Upon following up with 51 of these patients one year later, Irwig discovered that 96 percent of the men were still suffering from the sexual dysfunctions they initially reported. None of the men reported sexual, psychiatric or medical complaints before taking finasteride.
By 2012, the FDA published results from its own investigation into the adverse effects of finasteride. Using data collected from 1998 to 2011, this study identified persistent sexual dysfunction of at least three months in 14 percent of the 421 evaluated cases. While the agency stated that a clear causal link between finasteride and sexual side effects had not been established, warnings of these complications were added to the drug’s prescribing information.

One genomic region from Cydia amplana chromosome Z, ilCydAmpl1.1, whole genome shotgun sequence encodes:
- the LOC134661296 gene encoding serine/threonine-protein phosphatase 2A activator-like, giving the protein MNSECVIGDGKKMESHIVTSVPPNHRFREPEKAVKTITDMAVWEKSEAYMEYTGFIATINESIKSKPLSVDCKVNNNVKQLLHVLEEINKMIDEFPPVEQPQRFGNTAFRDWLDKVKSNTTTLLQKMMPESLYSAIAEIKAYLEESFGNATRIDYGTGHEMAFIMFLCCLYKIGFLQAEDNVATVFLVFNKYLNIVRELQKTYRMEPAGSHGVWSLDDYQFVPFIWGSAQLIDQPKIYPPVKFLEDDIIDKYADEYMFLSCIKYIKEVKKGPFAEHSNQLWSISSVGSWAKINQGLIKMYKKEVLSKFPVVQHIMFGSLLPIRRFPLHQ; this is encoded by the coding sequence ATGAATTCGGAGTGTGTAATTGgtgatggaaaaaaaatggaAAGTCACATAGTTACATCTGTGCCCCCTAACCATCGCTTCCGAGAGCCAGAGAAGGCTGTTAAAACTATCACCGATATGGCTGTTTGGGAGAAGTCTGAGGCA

Drawing on data from six Propecia clinical trials, one review of the drug’s adverse sexual side effects reported that approximately 6 to 8 percent of patients experienced erectile dysfunction. This side effect repeatedly appears in Propecia studies, including double-blind, randomized and placebo-controlled trials.
Symptoms of erectile dysfunction may be persistent, and include:
- Difficulty getting an erection
- Difficulty maintaining an erection
- Low sexual desire
In a large observational cohort study of 14,772 men taking finasteride, erectile dysfunction was the most frequently reported of all side effects; 143 patients (roughly 1 percent of those involved) withdrew from treatment as a direct result of erectile dysfunction. According to the American Urological Association (AUA), erectile problems affected 8 percent of men on finasteride and 4 percent of those taking a placebo.
These complications can likely be attributed to Propecia’s suppression of DHT, a hormone that plays an important role in erectile physiology. Numerous animal and human studies have confirmed that Propecia and other 5-alpha-reductase inhibitor drugs can have an adverse effect on erectile response.